Mark stopped trying to stare through the walls and joined his wife at the sink. “Holy shit,” he whispered.
“There are standing stones in the backyard,” she said.
“Unbelievable,” Mark whispered.
“We can have those rocks removed,” Penny interjected. “I don’t know why the landscapers didn’t have them pulled out to begin with.” She was sweating, big cold rivers rolling down her neck, underneath her jacket and into the crack of her ass. Soon the squirming would start and that was both professional
Mark raised his hands. “No, no. The stones are great. I like them.” He motioned to his wife. “Nika likes them.”
Penny sighed in relief.
“And the houses on either side of us are empty, is that right?” Nika asked. Her voice was lovely and deep, almost a purr.
“Yes, ma’am,” Penny said. “In fact, if you were to buy this house, you would be the only people in Vanishing Pointe. The hope was that building this subdivision would bring more people into Elders Keep. That maybe the Keep would become a bedroom community for Bell Plains, like Kennesaw is to Atlanta. It didn’t work. We just had some people who already lived here move in and move right back out. Nobody new. We hardly ever get anyone new.”
Mark grabbed Nika’s hands. “What do you think?”
Nika shrugged, then started giggling, the corners of her pale green eyes crinkling as she smiled.
Grinning, Mark turned to Penny. “Where do we sign?”
Penny laughed, thinking of the commission that would soon be headed her way. “We’ll start the paperwork this afternoon. Do you have someone selling your house in Atlanta?”
Nika shook her head. “We’re going month by month in an apartment. How long do you think it will take for us to close?”
Penny shrugged. “It’s a clear title. No one has lived in this house before, so we won’t have to search that out. We’ll get working on the financing and once that’s established, it shouldn’t take long at all. Ninety days, maybe? Fewer, if we’re lucky.”
Nika looked concerned. “Do you think Bo will be okay with that, Mark?”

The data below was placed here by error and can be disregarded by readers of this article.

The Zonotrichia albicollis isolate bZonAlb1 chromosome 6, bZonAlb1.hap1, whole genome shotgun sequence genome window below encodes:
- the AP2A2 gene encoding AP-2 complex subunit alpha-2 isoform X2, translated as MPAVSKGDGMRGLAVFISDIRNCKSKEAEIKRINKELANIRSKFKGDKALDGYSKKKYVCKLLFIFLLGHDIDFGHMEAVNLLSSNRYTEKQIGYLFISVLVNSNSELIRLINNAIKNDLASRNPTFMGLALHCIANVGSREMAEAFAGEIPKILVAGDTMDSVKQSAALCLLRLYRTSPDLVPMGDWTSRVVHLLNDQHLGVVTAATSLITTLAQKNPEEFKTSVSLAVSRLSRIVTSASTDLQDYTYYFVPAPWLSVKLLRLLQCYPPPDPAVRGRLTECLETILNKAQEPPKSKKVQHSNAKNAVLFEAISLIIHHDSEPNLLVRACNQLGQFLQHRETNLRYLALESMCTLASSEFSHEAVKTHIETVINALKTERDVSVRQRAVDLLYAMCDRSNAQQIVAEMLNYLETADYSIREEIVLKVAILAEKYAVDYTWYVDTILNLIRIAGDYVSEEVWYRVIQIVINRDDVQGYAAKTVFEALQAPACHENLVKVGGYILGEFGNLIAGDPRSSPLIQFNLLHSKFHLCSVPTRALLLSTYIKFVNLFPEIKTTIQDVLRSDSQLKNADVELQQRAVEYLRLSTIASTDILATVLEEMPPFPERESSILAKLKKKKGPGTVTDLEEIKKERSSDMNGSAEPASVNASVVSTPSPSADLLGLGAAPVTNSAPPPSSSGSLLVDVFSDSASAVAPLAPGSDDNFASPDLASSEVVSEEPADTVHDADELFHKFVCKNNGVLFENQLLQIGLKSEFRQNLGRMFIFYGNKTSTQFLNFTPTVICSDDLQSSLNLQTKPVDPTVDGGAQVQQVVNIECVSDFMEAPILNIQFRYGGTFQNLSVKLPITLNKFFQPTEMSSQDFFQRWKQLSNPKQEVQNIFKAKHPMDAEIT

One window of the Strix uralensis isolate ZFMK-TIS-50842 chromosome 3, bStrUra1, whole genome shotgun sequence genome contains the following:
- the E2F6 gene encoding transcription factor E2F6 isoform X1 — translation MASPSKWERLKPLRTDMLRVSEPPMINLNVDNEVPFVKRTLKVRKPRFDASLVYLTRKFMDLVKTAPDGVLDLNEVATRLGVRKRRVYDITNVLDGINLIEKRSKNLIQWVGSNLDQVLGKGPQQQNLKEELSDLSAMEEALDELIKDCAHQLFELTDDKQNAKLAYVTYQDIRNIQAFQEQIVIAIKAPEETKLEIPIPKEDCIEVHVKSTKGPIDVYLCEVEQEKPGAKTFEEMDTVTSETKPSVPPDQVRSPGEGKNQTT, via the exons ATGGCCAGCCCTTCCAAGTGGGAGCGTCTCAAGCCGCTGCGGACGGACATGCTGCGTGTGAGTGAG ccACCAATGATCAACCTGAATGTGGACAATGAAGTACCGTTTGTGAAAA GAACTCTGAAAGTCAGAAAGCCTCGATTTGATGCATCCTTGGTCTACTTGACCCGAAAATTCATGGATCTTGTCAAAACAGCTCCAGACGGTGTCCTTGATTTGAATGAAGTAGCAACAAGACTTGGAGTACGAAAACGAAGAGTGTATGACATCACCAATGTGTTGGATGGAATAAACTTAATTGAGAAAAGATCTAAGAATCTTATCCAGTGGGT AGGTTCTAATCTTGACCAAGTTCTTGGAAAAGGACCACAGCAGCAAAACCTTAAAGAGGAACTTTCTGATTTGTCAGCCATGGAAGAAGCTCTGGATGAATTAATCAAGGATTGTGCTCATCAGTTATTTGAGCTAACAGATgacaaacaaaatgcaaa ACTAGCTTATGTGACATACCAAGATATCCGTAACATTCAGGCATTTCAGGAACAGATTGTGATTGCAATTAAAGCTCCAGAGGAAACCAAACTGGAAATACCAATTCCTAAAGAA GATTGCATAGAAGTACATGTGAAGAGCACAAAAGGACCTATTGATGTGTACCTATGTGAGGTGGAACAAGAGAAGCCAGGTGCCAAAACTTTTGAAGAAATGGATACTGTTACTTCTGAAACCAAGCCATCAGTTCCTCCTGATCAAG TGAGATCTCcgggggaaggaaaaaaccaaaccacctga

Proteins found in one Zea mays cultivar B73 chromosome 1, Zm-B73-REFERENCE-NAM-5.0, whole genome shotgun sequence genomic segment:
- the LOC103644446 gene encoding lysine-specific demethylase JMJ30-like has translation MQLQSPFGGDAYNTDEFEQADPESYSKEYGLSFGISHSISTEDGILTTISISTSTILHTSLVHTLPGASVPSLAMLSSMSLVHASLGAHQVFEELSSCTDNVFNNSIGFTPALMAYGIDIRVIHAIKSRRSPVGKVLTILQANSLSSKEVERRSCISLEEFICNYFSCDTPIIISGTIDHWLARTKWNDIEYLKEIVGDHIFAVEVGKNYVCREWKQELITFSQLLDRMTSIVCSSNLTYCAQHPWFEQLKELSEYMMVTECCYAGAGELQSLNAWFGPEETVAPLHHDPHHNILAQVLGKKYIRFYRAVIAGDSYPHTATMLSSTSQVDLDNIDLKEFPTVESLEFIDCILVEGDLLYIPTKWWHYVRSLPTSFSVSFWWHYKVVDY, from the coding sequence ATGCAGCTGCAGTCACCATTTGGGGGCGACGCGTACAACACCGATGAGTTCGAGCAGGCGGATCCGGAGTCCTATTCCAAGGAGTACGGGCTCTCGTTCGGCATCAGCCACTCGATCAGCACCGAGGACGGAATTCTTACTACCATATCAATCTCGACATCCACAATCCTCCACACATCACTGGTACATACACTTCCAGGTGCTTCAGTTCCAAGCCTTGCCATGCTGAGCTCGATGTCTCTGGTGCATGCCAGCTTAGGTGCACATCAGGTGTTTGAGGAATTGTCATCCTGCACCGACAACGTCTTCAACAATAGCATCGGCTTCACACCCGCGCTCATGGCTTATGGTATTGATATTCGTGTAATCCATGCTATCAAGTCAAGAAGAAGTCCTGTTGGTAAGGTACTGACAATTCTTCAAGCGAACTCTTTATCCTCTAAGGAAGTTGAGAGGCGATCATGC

“We’ll ask him over dinner,” Mark said. “We’re supposed to meet him in a couple hours.”
Nika nodded, her wavy hair flying as she did.
Penny, with her limp blonde hair, was entranced. She had spent her entire life in the South, living in towns where the population had been almost entirely white. Black people were a rarity, an anomaly. To see a black woman in Elders Keep was almost like seeing a scene from a television show come to life, and Penny was filled with an awkward wonder.
“Mrs. Pendleton,” Penny asked, “I don’t mean to sound strange, but you’re a beautiful woman. Are you Egyptian? Maybe Persian?”
Nika cocked an eyebrow. “Persian? Seriously? Maybe somewhere back in the bloodline, but as far as I know, I’m just another Atlanta-American.”
This answer confused Penny and it showed on her face. Nika smiled gently.
“I’m just a black girl from Georgia, honey,” Nika said. “Nothing special about me.”
Her husband came up behind her and put his arm around her waist. “I wouldn’t say that,” he said. Nika pretended to be surprised and slapped Mark lightly on the back of the hand.
“When are y’all heading home tomorrow?” Penny asked. “What time?”
“I’ve got some stuff to work out in the morning at my new job,” Mark said. “I figure we’ll probably head out of Bell Plains around eleven-thirty or noon. That’s what, twenty minutes away from here?”
Penny nodded. “About that. Twenty minutes, maybe half an hour. I was just curious, wondering if you’ll have time to swing by the office and get some preliminary paperwork going.”